In the wake of International Women’s Day and to celebrate Women’s History Month I’ve put together a group of very different women. They may have shared a stage or an orchestra, they may never have met but they all knew the hard life of the performer and the vagaries of managers and audiences alike. They are largely forgotten but live on through their photographs and I would like to pay tribute to them.
Gertie Rex was described as a character comedienne and Scotland’s leading comedienne. She wrote and produced at least one pantomime in which she also appeared. She staged Humpty Dumpty in 1923 and took the part of the ‘leading boy‘. Gertie was described as a highly entertaining artiste with her catchy songs. Another report tells us that ‘Gertie Rex knows the way to the heart of her audience’ which is tribute enough.
La Tortajada was a Spanish dancer who roused great passion in her male admirers. She had jewels thrown at her feet and duels fought to protect her honour. She accepted these things modestly.
The next card has the inscription’ one of the Delevines’ not giving her a first name. I found a picture of a card signed by all the Delevines and I matched her with Minnie. The Five Delevines were made up of two women and three men and they made music and danced in a sprightly fashion. They were also acrobats and comedy artistes, playing guitar and providing acrobatic and musical entertainment which seems to have been based around a short sketch. Imagine doing all this several times a night, travelling all over the country and then not being granted a first name.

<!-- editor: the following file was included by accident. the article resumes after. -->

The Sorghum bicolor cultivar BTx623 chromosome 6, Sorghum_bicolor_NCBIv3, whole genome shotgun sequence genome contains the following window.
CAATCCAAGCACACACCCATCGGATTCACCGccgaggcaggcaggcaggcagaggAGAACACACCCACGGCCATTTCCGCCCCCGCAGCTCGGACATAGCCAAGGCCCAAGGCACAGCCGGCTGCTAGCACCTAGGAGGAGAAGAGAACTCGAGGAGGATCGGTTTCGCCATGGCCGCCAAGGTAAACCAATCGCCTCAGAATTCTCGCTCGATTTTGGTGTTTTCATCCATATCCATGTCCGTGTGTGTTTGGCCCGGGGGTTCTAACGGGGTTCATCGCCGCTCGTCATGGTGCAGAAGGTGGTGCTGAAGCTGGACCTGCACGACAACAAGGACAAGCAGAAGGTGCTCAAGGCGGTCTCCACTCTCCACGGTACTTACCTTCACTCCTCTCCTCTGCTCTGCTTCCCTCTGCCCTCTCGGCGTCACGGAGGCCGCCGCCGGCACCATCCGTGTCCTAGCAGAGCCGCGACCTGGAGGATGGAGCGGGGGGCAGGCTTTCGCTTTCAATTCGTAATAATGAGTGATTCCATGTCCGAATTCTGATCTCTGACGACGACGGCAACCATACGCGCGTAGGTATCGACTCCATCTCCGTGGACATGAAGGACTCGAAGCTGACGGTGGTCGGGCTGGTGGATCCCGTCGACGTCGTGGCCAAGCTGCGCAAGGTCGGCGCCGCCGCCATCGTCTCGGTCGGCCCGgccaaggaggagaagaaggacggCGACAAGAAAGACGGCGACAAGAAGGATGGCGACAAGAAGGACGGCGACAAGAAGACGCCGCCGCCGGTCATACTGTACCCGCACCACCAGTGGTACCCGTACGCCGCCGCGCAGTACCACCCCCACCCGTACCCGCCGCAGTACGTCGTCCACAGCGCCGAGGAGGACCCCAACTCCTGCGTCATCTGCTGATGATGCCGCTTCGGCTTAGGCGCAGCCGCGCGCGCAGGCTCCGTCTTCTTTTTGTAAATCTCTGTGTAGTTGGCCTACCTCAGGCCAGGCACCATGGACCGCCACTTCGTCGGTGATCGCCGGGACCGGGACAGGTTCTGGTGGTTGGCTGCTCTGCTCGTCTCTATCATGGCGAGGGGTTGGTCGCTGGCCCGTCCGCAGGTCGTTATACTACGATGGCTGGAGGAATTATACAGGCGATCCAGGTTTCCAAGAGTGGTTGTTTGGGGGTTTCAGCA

Mademoiselle Amelia cuts a determined figure looking out from beneath her curls. She appeared with music hall and circus acts and is described as a sylph-like equestrienne. She wasn’t top of the bill but performed for a good many years, the photo suggesting acrobatics or gymnastics on horseback.
This is an iron-jaw act where the artiste used their teeth to hang from a leather strap while performing acrobatic movements. This is a later photo but is the only one I have in the collection to show the act in progress. I don’t have the name of the performer. Originally the strap had a metal hook at one end to attach to a trapeze etc while there was a leather mouthpiece at the other end which was gripped by the performers in their teeth. The mouthpiece shown here was used by Pansy Chinery and is in the V&A collection.
Her teeth marks can still be seen.
Margaret Cooper trained at the Royal Academy of Music and was persuaded to perform on the halls. Managers were always aiming for respectability. W. MacQueen-Pope in his book ‘The Melody Lingers On‘ describes Margaret as ‘beautifully dressed, she would sail on to the stage. Then she would seat herself, take off her elbow length gloves with great care and in the most leisurely manner, and then proceed to remove her numerous rings and bracelets, which she placed one at a time on top of the piano. The audience would watch spellbound. Although her voice was neither strong nor powerful, she had the knack of making every syllable heard, every word tell, and that without a microphone’.
Margaret defied superstition, always insisting on dressing-room thirteen in which she put down a green rug, considered an unlucky colour, which she brought with her.
Thanks to britishnewspaperarchive.co.uk, The Melody Lingers On – W. MacQueen-Pope, V&A, Kilburn and Willesden History